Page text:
5. If the Diabetes be essentially an organic disease of the kidneys, one might expect to see air-ways such a diseased state on dissection ; which, however, could not be perceived in Laurie's cafe above related. There are also deflections published by various persons, in a few of which only was any disease {etn in the kidneys ; nor are there, in general, any complaints of the loins, urinary passages, hips, &c. in diabetic cases. Wherefore if organic affection takes place, it should be considered as an accidental attendant, or consequence ; and in this light mould be regarded the diseased state of the liver, spleen, lungs, &c. observed in some instances. At the most, such organic disease can only be confidered as productive of one species of Diabetes, in which, on examination, it is probable the urine will be found to be very different from that in the other species of this disease. The state of the mesentery should be more accurately attended to on diffection of diabetic patients. In Laurie's cafe above described, it was observed to be diseased, but I was not prepared at that time for examination of this part with a view to any theory. The urine ought also to be examined after the death of the patient, as well as while alive. In fome cafes, as the appetite fails the urine diminishes in quantity, and loses its sweetness a short time before death. The theory that Diabetes is a diseased state of the assimilatory organs, accounts for fome of its molt characteristic symptoms ; namely, for the urine containing fugar and other nutritious matters, the walling of the flesh, frequent discharges of urine, thirst, hunger, weakness of the organs of voluntary action, &c* but it does not account for the quantity of urine much exceeding the quantity of drink.

December 4, 1798

John Rollo

Cases of the Diabetes Mellitus


Dr Rollo mentions that eating rhubarb for 4 days straight results in a yellow color in the blood. Rhubarb is packed with oxalate.

W. Rhubarb was given, by Doctor Wittman, to a patient for four days; a portion of blood was then taken from the arm, and the serum was, as well as the urine, evidently tinged with its yellow

colour, staining linen.

(Rhubard is high in oxalates)

July 1, 1823

An Experimental Inquiry on Poisoning by Oxalic Acid.


Dr Christison discovers how lethal oxalic acid is by injecting into dogs and observing their deaths, and then dissecting them.

An Experimental Inquiry on Poisoning by Oxalic Acid - 1823

Dr Robert Christison experimented on dogs by giving them 50 grams of pure oxalic acid, which generally causes vomiting, so in order to observe what happens, he sutured the stomach to prevent vomiting. 

He makes observations at different minute marks below:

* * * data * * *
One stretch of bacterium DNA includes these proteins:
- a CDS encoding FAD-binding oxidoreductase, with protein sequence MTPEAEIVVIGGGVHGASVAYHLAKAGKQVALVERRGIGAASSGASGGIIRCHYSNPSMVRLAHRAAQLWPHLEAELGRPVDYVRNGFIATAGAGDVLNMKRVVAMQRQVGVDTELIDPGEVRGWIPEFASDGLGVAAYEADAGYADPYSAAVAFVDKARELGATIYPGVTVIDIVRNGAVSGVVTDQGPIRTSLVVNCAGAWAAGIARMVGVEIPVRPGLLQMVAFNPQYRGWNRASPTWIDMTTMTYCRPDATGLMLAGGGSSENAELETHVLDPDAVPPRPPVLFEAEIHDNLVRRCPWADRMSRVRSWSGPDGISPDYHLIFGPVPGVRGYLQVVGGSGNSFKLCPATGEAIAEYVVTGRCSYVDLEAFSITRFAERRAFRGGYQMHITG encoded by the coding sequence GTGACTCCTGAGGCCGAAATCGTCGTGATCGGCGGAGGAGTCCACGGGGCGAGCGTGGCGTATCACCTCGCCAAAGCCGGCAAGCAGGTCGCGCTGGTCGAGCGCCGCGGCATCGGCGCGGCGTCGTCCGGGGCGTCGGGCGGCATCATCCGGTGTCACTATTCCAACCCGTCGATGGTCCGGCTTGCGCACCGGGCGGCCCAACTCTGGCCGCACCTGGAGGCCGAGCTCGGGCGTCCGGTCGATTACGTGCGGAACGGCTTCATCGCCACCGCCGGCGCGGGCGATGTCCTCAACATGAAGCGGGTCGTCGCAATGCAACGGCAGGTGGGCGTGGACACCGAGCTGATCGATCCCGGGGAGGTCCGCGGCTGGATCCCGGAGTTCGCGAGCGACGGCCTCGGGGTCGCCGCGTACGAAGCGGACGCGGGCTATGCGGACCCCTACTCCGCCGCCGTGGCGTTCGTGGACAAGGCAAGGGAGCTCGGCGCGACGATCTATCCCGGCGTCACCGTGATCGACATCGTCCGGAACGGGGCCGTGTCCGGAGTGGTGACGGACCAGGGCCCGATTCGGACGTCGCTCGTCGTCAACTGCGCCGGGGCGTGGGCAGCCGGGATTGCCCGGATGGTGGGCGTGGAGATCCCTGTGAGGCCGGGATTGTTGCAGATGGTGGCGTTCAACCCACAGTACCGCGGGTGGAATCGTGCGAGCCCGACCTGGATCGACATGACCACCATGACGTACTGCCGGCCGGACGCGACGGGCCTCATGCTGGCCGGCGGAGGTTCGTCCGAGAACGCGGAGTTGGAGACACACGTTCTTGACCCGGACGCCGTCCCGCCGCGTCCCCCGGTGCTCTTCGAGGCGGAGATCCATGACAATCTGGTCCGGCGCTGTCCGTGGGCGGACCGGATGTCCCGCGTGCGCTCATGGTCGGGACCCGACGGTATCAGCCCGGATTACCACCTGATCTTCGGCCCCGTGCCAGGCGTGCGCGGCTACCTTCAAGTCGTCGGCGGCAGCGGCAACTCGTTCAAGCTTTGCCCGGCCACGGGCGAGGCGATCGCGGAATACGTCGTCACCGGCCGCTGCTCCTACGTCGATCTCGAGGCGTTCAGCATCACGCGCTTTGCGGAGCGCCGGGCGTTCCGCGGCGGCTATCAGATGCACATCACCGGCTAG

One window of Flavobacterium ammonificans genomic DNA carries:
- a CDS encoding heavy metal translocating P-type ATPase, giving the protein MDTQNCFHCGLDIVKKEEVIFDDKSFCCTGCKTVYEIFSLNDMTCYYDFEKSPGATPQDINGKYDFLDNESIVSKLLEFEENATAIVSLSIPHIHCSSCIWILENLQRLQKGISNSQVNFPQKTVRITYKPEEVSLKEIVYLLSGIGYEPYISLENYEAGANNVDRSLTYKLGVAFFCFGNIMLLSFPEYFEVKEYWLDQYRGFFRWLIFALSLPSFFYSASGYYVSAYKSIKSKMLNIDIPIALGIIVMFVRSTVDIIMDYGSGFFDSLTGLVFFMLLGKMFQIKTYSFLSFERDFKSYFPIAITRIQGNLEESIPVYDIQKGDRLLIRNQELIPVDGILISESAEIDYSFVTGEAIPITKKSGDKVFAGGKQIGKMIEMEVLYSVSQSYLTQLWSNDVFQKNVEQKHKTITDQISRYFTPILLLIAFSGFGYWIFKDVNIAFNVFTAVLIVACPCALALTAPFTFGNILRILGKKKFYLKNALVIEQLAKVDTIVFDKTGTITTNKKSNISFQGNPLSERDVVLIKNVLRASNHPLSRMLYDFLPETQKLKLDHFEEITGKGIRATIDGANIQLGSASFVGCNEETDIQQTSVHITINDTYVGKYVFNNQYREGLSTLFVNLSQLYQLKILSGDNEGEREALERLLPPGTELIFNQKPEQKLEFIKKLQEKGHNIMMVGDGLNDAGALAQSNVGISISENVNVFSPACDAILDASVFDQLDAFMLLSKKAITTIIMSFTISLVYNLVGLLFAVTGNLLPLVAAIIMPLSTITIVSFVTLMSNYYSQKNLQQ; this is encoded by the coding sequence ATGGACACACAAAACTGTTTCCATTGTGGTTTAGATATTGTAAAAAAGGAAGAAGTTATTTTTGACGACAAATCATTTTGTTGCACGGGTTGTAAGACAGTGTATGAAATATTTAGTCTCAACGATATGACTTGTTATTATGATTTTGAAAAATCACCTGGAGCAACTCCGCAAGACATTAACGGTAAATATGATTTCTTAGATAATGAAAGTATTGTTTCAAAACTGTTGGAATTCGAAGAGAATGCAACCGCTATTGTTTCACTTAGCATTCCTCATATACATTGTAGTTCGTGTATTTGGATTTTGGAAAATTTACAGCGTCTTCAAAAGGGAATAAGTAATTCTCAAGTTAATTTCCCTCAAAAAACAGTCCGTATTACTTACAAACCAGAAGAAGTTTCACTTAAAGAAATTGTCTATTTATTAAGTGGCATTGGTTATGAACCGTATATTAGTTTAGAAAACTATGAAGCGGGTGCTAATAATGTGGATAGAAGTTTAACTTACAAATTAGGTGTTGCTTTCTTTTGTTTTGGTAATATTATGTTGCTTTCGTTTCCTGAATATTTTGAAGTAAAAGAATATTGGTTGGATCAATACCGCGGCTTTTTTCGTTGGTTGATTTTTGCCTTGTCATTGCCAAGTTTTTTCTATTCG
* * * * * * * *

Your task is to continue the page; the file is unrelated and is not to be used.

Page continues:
2’ He began to make violent efforts to vomit, which were frequently repeated, till
12’, when they ceased; and the breathing became full and frequent; sensibility unimpaired; great restlessness,
16’ 30”. Breathing short, and at times suspended for a few seconds; he then hung the head in a peculiar manner, looked very dull, lay down on the side, and would not rise when stirred; at last, when he was set on his legs, he walked easily across the room; suddenly the breathing became very quick and short, and then ceased, although the chest was quite relaxed ; he staggered a few paces, and sank down on the side at
20’, motionless and senseless; the body was now spasmodically extended for a second or two, after which he made a few convulsive gasps; no pulsation could be felt in the region of the heart after the 20th minute.
21’. Death being complete, the body was opened without delay. The heart was distended in its pulmonary cavities, and not contractile; the blood in those cavities was dark, in the aortal florid, in both fluid, and coagulated almost immediately in loose clots.

There are 15 pages of further experiments recorded.

January 1, 1892

The principles and practice of medicine : designed for the use of practitioners and students of medicine


Osler describes oxaluria which occurs in the urine and the crystals form a calculus. "The amount varies extremely with the diet, and it is increased largely when such fruits and vegetables as tomatoes and rhubarb are taken"

VII. Oxaluria. 

Oxalic acid occurs in the urine, in combination with lime, forming an oxalate which is held in solution by the acid phosphate of soda. About .01 to .03 gramme is excreted in the day. It never forms a heavy deposit, but the crystals— usually octahedra, rarely dumb-bell-shaped— collect in the mucus-cloud and on the sides of the vessel. The amount varies extremely with the diet, and it is increased largely when such fruits and vegetables as tomatoes and rhubarb are taken. It is also a product of incomplete oxidation of the organic substances in the body, and in conditions of increased metabolism the amount in the urine becomes larger. It is stated also to result from the acid fermentation of the mucus in the urinary passages and the crystals are usually abundant in spermatorrhoea. When in excess and present for any considerable time, the condition is known as oxaluria, the chief interest of which is in the fact that the crystals may be deposited before the urine is voided, and form a calculus. It is held by many that there is a special diathesis associated with this state and manifested clinically by dyspepsia, particularly the nervous form, irritability, depression of spirits, lassitude, and sometimes marked hypochondriasis. There may be in addition neuralgic pains and the general symptoms of neurasthenia. The local and general symptoms are probably dependent upon some disturbance of metabolism of which the oxaluria is one of the manifestations. It is a feature also in many gouty persons, and in the condition called lithaemia.